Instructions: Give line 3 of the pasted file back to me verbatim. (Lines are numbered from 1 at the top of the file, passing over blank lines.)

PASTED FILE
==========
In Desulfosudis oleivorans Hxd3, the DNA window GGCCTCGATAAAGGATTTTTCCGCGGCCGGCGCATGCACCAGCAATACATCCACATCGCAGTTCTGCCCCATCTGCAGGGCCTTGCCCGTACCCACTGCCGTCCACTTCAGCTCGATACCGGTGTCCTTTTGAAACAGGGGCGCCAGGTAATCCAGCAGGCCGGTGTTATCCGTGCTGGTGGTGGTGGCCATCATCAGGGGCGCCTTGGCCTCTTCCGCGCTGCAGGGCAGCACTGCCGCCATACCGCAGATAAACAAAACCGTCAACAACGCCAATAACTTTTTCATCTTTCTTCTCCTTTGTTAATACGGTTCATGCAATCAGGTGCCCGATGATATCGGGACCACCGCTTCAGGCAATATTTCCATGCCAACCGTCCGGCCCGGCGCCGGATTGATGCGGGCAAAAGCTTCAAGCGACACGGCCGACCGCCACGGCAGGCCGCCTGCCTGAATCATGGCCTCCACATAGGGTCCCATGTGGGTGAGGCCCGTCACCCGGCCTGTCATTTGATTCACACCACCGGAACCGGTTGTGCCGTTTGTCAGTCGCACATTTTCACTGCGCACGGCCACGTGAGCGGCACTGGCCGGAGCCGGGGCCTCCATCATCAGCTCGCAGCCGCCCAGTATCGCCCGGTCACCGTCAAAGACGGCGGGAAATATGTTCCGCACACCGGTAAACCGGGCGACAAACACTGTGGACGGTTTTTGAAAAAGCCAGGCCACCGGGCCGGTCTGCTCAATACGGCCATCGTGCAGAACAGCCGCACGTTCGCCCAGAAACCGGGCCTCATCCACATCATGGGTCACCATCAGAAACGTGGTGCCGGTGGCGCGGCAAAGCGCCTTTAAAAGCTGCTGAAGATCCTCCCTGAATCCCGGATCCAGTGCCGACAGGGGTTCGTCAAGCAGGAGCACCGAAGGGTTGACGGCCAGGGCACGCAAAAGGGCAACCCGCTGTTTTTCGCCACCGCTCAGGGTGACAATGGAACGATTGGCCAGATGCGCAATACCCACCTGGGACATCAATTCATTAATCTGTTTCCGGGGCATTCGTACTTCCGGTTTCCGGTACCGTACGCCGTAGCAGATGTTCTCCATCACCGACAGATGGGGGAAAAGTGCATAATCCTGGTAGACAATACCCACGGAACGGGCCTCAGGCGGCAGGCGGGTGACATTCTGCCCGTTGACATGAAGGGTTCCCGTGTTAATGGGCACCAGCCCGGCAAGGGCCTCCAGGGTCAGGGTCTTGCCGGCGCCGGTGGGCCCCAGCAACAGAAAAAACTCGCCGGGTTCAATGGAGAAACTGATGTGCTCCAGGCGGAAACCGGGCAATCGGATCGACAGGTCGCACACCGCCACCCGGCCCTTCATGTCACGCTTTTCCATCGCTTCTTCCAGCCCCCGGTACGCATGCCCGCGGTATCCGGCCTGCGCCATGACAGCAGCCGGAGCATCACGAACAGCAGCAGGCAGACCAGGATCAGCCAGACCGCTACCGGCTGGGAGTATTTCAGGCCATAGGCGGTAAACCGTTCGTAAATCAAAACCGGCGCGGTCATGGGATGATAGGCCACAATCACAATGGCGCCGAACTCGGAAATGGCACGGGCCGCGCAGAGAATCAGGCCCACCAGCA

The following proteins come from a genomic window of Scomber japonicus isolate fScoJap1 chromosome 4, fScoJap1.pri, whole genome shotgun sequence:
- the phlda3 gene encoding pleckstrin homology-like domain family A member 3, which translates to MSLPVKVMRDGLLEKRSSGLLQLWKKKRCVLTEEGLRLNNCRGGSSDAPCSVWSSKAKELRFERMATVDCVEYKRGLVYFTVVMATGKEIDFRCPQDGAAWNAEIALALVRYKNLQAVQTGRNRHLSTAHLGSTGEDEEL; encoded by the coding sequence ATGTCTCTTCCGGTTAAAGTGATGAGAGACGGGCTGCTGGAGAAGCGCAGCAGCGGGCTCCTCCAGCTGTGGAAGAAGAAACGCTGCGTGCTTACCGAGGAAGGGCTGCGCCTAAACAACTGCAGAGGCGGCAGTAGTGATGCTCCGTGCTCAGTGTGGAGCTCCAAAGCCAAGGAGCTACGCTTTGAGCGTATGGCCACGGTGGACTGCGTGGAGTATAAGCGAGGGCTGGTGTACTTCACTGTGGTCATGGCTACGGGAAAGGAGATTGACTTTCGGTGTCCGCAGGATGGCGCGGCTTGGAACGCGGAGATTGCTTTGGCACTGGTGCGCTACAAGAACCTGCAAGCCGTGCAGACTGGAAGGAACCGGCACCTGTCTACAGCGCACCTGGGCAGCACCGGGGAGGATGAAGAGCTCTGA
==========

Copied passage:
- the phlda3 gene encoding pleckstrin homology-like domain family A member 3, which translates to MSLPVKVMRDGLLEKRSSGLLQLWKKKRCVLTEEGLRLNNCRGGSSDAPCSVWSSKAKELRFERMATVDCVEYKRGLVYFTVVMATGKEIDFRCPQDGAAWNAEIALALVRYKNLQAVQTGRNRHLSTAHLGSTGEDEEL; encoded by the coding sequence ATGTCTCTTCCGGTTAAAGTGATGAGAGACGGGCTGCTGGAGAAGCGCAGCAGCGGGCTCCTCCAGCTGTGGAAGAAGAAACGCTGCGTGCTTACCGAGGAAGGGCTGCGCCTAAACAACTGCAGAGGCGGCAGTAGTGATGCTCCGTGCTCAGTGTGGAGCTCCAAAGCCAAGGAGCTACGCTTTGAGCGTATGGCCACGGTGGACTGCGTGGAGTATAAGCGAGGGCTGGTGTACTTCACTGTGGTCATGGCTACGGGAAAGGAGATTGACTTTCGGTGTCCGCAGGATGGCGCGGCTTGGAACGCGGAGATTGCTTTGGCACTGGTGCGCTACAAGAACCTGCAAGCCGTGCAGACTGGAAGGAACCGGCACCTGTCTACAGCGCACCTGGGCAGCACCGGGGAGGATGAAGAGCTCTGA